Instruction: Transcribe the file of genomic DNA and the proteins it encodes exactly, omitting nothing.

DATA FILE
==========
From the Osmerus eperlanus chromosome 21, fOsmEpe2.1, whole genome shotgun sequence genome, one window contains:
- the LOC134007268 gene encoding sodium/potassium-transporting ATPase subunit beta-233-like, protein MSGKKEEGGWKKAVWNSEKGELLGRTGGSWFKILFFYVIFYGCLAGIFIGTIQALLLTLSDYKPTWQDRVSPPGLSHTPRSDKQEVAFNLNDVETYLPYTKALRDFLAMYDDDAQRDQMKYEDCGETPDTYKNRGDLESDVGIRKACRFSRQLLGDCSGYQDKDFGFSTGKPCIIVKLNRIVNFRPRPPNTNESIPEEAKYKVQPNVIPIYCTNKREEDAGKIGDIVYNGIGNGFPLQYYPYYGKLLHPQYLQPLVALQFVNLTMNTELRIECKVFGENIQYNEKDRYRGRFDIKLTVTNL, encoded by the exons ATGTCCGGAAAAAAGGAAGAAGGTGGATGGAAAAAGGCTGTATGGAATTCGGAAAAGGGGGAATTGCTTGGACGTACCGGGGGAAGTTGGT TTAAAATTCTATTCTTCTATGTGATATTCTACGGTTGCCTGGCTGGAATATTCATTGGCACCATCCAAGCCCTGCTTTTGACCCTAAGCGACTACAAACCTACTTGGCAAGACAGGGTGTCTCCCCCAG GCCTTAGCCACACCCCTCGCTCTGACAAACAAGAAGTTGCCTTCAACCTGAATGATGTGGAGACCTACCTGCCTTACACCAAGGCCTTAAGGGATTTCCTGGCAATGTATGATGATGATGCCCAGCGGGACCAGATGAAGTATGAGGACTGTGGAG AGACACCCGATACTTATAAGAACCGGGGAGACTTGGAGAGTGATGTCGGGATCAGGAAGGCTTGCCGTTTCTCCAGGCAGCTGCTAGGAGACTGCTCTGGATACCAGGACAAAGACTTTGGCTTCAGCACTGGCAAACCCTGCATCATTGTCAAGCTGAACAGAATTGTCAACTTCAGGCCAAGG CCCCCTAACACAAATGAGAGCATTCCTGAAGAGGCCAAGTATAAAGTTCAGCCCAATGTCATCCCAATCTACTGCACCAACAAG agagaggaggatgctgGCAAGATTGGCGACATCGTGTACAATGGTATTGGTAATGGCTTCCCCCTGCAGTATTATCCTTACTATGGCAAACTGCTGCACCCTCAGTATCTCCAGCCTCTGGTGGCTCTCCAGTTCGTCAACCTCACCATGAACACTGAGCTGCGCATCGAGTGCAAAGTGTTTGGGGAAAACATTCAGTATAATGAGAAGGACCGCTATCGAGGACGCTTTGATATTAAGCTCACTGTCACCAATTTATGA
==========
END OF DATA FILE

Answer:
From the Osmerus eperlanus chromosome 21, fOsmEpe2.1, whole genome shotgun sequence genome, one window contains:
- the LOC134007268 gene encoding sodium/potassium-transporting ATPase subunit beta-233-like, protein MSGKKEEGGWKKAVWNSEKGELLGRTGGSWFKILFFYVIFYGCLAGIFIGTIQALLLTLSDYKPTWQDRVSPPGLSHTPRSDKQEVAFNLNDVETYLPYTKALRDFLAMYDDDAQRDQMKYEDCGETPDTYKNRGDLESDVGIRKACRFSRQLLGDCSGYQDKDFGFSTGKPCIIVKLNRIVNFRPRPPNTNESIPEEAKYKVQPNVIPIYCTNKREEDAGKIGDIVYNGIGNGFPLQYYPYYGKLLHPQYLQPLVALQFVNLTMNTELRIECKVFGENIQYNEKDRYRGRFDIKLTVTNL, encoded by the exons ATGTCCGGAAAAAAGGAAGAAGGTGGATGGAAAAAGGCTGTATGGAATTCGGAAAAGGGGGAATTGCTTGGACGTACCGGGGGAAGTTGGT TTAAAATTCTATTCTTCTATGTGATATTCTACGGTTGCCTGGCTGGAATATTCATTGGCACCATCCAAGCCCTGCTTTTGACCCTAAGCGACTACAAACCTACTTGGCAAGACAGGGTGTCTCCCCCAG GCCTTAGCCACACCCCTCGCTCTGACAAACAAGAAGTTGCCTTCAACCTGAATGATGTGGAGACCTACCTGCCTTACACCAAGGCCTTAAGGGATTTCCTGGCAATGTATGATGATGATGCCCAGCGGGACCAGATGAAGTATGAGGACTGTGGAG AGACACCCGATACTTATAAGAACCGGGGAGACTTGGAGAGTGATGTCGGGATCAGGAAGGCTTGCCGTTTCTCCAGGCAGCTGCTAGGAGACTGCTCTGGATACCAGGACAAAGACTTTGGCTTCAGCACTGGCAAACCCTGCATCATTGTCAAGCTGAACAGAATTGTCAACTTCAGGCCAAGG CCCCCTAACACAAATGAGAGCATTCCTGAAGAGGCCAAGTATAAAGTTCAGCCCAATGTCATCCCAATCTACTGCACCAACAAG agagaggaggatgctgGCAAGATTGGCGACATCGTGTACAATGGTATTGGTAATGGCTTCCCCCTGCAGTATTATCCTTACTATGGCAAACTGCTGCACCCTCAGTATCTCCAGCCTCTGGTGGCTCTCCAGTTCGTCAACCTCACCATGAACACTGAGCTGCGCATCGAGTGCAAAGTGTTTGGGGAAAACATTCAGTATAATGAGAAGGACCGCTATCGAGGACGCTTTGATATTAAGCTCACTGTCACCAATTTATGA